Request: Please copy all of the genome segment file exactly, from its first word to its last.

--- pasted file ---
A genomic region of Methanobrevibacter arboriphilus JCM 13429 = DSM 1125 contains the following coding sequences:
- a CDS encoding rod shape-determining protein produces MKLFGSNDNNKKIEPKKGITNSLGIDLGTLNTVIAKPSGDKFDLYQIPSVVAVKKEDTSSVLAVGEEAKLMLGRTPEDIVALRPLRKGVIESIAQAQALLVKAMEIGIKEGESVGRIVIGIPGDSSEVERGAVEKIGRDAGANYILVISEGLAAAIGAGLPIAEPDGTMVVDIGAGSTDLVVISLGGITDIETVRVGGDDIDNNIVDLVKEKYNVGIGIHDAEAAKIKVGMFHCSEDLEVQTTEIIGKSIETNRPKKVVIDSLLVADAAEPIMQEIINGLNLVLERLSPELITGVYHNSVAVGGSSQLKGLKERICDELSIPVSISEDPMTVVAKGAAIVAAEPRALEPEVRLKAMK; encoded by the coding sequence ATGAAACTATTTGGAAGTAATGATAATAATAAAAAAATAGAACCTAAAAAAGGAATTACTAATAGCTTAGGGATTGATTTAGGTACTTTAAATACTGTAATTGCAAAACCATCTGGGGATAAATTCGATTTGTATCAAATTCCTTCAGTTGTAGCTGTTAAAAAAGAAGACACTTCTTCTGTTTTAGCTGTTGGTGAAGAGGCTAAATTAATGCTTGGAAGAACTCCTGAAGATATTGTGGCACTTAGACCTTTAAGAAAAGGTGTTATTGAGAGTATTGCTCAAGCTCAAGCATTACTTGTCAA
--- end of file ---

A genomic region of Methanobrevibacter arboriphilus JCM 13429 = DSM 1125 contains the following coding sequences:
- a CDS encoding rod shape-determining protein produces MKLFGSNDNNKKIEPKKGITNSLGIDLGTLNTVIAKPSGDKFDLYQIPSVVAVKKEDTSSVLAVGEEAKLMLGRTPEDIVALRPLRKGVIESIAQAQALLVKAMEIGIKEGESVGRIVIGIPGDSSEVERGAVEKIGRDAGANYILVISEGLAAAIGAGLPIAEPDGTMVVDIGAGSTDLVVISLGGITDIETVRVGGDDIDNNIVDLVKEKYNVGIGIHDAEAAKIKVGMFHCSEDLEVQTTEIIGKSIETNRPKKVVIDSLLVADAAEPIMQEIINGLNLVLERLSPELITGVYHNSVAVGGSSQLKGLKERICDELSIPVSISEDPMTVVAKGAAIVAAEPRALEPEVRLKAMK; encoded by the coding sequence ATGAAACTATTTGGAAGTAATGATAATAATAAAAAAATAGAACCTAAAAAAGGAATTACTAATAGCTTAGGGATTGATTTAGGTACTTTAAATACTGTAATTGCAAAACCATCTGGGGATAAATTCGATTTGTATCAAATTCCTTCAGTTGTAGCTGTTAAAAAAGAAGACACTTCTTCTGTTTTAGCTGTTGGTGAAGAGGCTAAATTAATGCTTGGAAGAACTCCTGAAGATATTGTGGCACTTAGACCTTTAAGAAAAGGTGTTATTGAGAGTATTGCTCAAGCTCAAGCATTACTTGTCAA